NorthBridge Blog

hiremeHiring recent graduates is something employers can go back and forth about. I strongly believe that companies should in fact hire recent graduates. When I say recent graduates I mean ones that show qualities such as determination.

With hiring recent graduates, not only do you gain fresh ideas, but motivation to make an impact and eagerness to earn success. As the world evolves, companies need to be adaptable to new technology and stay current in order to succeed. With hiring recent graduates allows opportunity for them to share all of their fresh knowledge they just learned, along with being up to date with current trends and ways to attract new business.

Employers could say that recent graduates have no experience in the real world, which is somewhat true, but how do you gain experience if no one is willing to give you a chance? Hiring recent graduates is like a clean canvas, it gives them the opportunity to prove themselves and show why they are qualified for a position, as well as incorporating obstacles they’ve overcame from past jobs and internships. Don’t get me wrong, there are two types of people, ones that are determined to succeed and others that lack motivation and want to achieve without putting in the work. You just have to weed out the bad ones, which shouldn’t be too difficult. A dedicated recent graduate’s resume will be A+ worthy.

Recent graduates also come with motivation to make an impact, with spending majority of their life in school they are ready to get out in the real world and apply everything they just learned. People often disagree and say that recent graduates are just interested in compensation, which plays a factor in everybody, but it is way more than just that. Recent graduates are motivated to land a job so they can continue learning newer skills, improving themselves as an employee, and providing skills and knowledge to add value to a company.

Lastly, I believe that recent graduates want to earn success. Being able to push and challenge yourself every day to achieve success is a quality that recent graduates possess. Before employers turn their heads to recent graduates I would like them to think about what comes with hiring recent graduates.

I strongly believe that recent graduates who are determined to succeed, motivated to work, have the ability to learn from obstacles that may come their way and are loyal are ones worth hiring.


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Trend: “A general direction in which something is developing or changing.”Trends

It is easy to point out the trends in food and fashion (thank you very much social media), but resume trends, not so much. Truth be told, on an average, recruiters spend only 6 seconds reviewing a resume. I would think that it would take 6 seconds just to read the person’s bio, but that may just be me. In reality that just proves how similar, redundant and unoriginal everyone’s resumes are appearing to be. I know, I thought my resume was polished and perfected too…little did I realize that it needed a whole new makeover, head to toe.

So where do you even being to start with fixing your resume? This brings us to trend:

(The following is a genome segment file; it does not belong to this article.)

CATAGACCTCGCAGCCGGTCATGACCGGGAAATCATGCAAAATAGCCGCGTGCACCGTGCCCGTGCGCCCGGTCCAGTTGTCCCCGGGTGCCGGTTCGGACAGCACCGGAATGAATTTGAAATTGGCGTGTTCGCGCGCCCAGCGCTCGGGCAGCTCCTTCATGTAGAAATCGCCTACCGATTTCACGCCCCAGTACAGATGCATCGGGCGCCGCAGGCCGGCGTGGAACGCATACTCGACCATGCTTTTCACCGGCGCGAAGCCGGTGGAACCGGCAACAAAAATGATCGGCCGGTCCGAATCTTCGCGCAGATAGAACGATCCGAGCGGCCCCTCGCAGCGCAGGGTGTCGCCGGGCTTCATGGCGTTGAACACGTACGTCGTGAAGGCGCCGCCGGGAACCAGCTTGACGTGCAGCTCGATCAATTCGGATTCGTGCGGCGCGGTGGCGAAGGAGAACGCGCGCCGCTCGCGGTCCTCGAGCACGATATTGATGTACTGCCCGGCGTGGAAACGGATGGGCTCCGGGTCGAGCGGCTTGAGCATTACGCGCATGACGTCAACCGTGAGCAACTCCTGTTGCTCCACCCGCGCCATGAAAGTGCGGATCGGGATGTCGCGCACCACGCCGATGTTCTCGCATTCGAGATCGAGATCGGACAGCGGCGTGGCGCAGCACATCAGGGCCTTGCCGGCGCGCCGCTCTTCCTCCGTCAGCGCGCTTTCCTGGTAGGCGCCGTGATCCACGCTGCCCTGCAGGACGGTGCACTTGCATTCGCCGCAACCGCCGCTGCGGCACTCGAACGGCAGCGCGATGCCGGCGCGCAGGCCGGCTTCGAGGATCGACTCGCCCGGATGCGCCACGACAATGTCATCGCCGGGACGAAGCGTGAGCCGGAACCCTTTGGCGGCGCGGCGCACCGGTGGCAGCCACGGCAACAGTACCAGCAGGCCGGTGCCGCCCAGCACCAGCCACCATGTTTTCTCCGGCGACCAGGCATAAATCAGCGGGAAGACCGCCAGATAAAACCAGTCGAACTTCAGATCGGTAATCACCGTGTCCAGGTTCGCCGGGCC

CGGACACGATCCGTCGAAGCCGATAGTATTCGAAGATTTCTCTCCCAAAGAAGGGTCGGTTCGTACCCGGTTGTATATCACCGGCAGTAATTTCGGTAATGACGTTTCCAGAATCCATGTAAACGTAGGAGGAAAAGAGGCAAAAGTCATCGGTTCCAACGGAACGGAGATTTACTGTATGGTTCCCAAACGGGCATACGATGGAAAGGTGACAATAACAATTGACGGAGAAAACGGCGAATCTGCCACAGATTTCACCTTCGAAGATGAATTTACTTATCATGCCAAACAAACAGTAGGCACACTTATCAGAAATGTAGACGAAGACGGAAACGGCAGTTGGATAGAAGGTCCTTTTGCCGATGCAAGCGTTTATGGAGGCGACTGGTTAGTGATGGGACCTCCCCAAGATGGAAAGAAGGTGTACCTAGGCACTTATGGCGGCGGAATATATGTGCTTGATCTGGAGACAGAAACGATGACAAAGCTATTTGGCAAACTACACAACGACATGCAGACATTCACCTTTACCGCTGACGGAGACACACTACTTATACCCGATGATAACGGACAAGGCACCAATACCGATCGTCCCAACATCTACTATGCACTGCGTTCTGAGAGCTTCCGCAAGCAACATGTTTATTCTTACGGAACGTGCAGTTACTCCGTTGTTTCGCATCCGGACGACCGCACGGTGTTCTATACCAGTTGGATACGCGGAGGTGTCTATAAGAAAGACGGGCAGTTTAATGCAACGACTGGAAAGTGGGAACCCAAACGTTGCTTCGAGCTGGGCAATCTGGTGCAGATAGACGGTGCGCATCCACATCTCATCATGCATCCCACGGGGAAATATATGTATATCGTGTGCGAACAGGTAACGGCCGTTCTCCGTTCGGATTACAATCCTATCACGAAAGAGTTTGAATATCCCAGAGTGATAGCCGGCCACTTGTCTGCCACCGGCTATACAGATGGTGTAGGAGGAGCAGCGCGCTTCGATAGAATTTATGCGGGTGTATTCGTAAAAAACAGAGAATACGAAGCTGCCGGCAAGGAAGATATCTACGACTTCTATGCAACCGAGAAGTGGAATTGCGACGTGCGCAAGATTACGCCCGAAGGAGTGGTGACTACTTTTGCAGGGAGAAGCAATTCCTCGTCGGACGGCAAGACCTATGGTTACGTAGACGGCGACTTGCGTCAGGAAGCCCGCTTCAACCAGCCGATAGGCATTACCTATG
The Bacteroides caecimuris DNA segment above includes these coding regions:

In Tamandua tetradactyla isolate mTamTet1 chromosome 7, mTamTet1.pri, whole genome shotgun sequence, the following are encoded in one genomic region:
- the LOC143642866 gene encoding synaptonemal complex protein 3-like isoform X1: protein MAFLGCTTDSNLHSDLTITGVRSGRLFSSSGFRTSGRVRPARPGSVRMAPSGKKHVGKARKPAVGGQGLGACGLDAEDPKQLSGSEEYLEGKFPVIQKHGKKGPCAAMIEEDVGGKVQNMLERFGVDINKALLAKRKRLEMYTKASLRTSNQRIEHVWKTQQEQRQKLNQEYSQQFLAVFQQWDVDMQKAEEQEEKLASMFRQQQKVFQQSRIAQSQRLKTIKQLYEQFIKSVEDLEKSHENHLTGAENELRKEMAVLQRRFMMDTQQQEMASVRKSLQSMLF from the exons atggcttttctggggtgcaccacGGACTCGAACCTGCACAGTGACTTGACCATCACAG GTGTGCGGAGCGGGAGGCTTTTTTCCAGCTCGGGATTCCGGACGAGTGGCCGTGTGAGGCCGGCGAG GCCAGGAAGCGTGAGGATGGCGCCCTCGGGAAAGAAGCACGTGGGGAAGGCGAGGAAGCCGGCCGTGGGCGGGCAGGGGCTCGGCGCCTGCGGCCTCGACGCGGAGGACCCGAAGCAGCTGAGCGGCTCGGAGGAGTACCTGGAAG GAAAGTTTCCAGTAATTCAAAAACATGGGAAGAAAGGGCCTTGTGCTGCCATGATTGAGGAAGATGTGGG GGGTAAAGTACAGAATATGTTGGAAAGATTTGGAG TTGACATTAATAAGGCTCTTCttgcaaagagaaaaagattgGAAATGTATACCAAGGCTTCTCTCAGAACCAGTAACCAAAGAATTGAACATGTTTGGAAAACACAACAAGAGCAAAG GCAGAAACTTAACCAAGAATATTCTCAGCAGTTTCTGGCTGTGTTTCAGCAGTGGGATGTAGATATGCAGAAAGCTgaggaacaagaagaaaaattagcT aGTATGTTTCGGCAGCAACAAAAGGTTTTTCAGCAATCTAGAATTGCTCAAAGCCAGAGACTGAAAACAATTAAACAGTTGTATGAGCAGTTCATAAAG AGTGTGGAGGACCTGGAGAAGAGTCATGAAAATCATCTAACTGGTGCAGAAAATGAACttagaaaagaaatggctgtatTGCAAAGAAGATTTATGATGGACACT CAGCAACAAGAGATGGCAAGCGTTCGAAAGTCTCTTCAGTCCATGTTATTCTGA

#1 Professional Prepared Resumes

Errors! Errors and typos will draw attention to the viewer. The smallest typo could set someone off. Make sure you get your there, their, and they’re correct. Not to mention brushing up on the comma rules. Back in 2013, CareerBuilder surveyed hiring managers, human resource professionals and workers across the board. This is what they found: “58% of employers pointed out typos the most common problem they saw in resumes. 36% of them said they were seeing resumes that were too generic, and 32% of them identified “copying a large amount of wording from the job posting” as a problem.

So this brings us back to where do you even begin. You could start with using a grammar software such as Grammarly. That will get rid of the errors, but not the generic content. John Laurens, a human resources manager from Resumes Planet strongly believes if you are not proficient in resume writing, you will make a mistake. He said, “You’ll either write a generic resume or you’ll get into too many details.  A professional writer is aware of the standards of different industries.” Laurens also believes that your chances of getting an interview if they hire a professional writer will increase.

#2: Personality Will Play an Even Greater Role

Have you ever hung out with a group of people who shared no similar interests to you? The conversation usually ends up pretty awkward and boring. Well, imagine landing yourself a new job that you are so excited about…but not meshing with your coworkers. Personality traits are just as important if not more, as your core skills. You can train someone on skills, but not their personality. Laura Handrick, human resources staff writer says: “Job search continues to be personal. People don’t hire from paper, they hire people they trust will do a great job in the role.” People hire real people.

So after you apply, follow up with a friendly phone call or see if you have any mutual connections that work at the company. Failing to follow up puts you at the bottom of the list.

#3: Social Media Will Get More Important